St Aiden’s Homeschool

Julius Caesar
And

Early Rome
A Complete Unit Study & Activities For young Learners
Presented by Donnette E Davis

Caesar & Early Roman – Unit Study for Early Learners

What Was It Like Being Part of a Roman Family?
Life in Roman times for women was quite hard. The father was the most important member of the family. He had the power of life or death over everyone. When a new baby was born it would be laid at its father's feet - if the father picked the baby up it would live, and if he ignored the baby it would be taken away to die. Mothers and children were never seen as important. From the 1st century B.C. women began to have more rights and could divorce unkind husbands. But they were never seen as really being equal to men.

Did the Romans Go to School?
Most children did not go to school. Parents had to pay for their children to go and they would only teach boys! Schools were also quite scarce, and were always built in towns. Girls and poorer children might be taught to read and write at home but this was rare. These children would more likely have to help their parents at work from an early age. Some wealthy Roman parents would employ an educated slave called a pedagogue to teach their sons. The pedagogue would also take the boy to school and carried a stick to beat him with if he was naughty or did not work hard.

What did Roman Children Use to Write With?
For short messages and at school they would write on wax tablets using a pointed metal stylus . If you made a mistake you smoothed the wax flat with the opposite end of the stylus. For important letters the Romans used a metal pen dipped in ink to write on thin pieces of wood or specially prepared animal skins. Books did not have pages, they were written on scrolls made from pieces of animal skin glued together and then rolled up. We know that Roman women would also write because some of their letters have survived. One was found at Vindolanda, a fort near Hadrian's Wall. It is a birthday party invitation from Claudia Severa to her friend Sulpicia Lepidina and was written at the end of the 1st century A.D.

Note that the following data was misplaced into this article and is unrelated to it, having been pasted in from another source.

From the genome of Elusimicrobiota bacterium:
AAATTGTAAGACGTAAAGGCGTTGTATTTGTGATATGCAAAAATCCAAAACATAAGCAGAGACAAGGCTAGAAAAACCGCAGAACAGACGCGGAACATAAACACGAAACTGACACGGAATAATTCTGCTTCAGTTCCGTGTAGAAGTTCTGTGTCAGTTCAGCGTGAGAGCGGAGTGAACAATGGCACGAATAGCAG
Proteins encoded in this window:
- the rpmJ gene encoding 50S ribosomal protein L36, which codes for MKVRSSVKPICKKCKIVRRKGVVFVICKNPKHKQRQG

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Caesar & Early Roman – Unit Study for Early Learners

Families and Children
What were Roman homes like?
• •

What sorts of food did the Romans eat? What were their table manners like?

We have a Roman cookery book written by a man called Apicius. Some of the recipes sound quite modern such as sausages. Others sound rather odd. Would you like to eat calves' brains with roses?

Find out what Romans ate for food and how they ate it. Then make up your own menu for a Roman birthday party.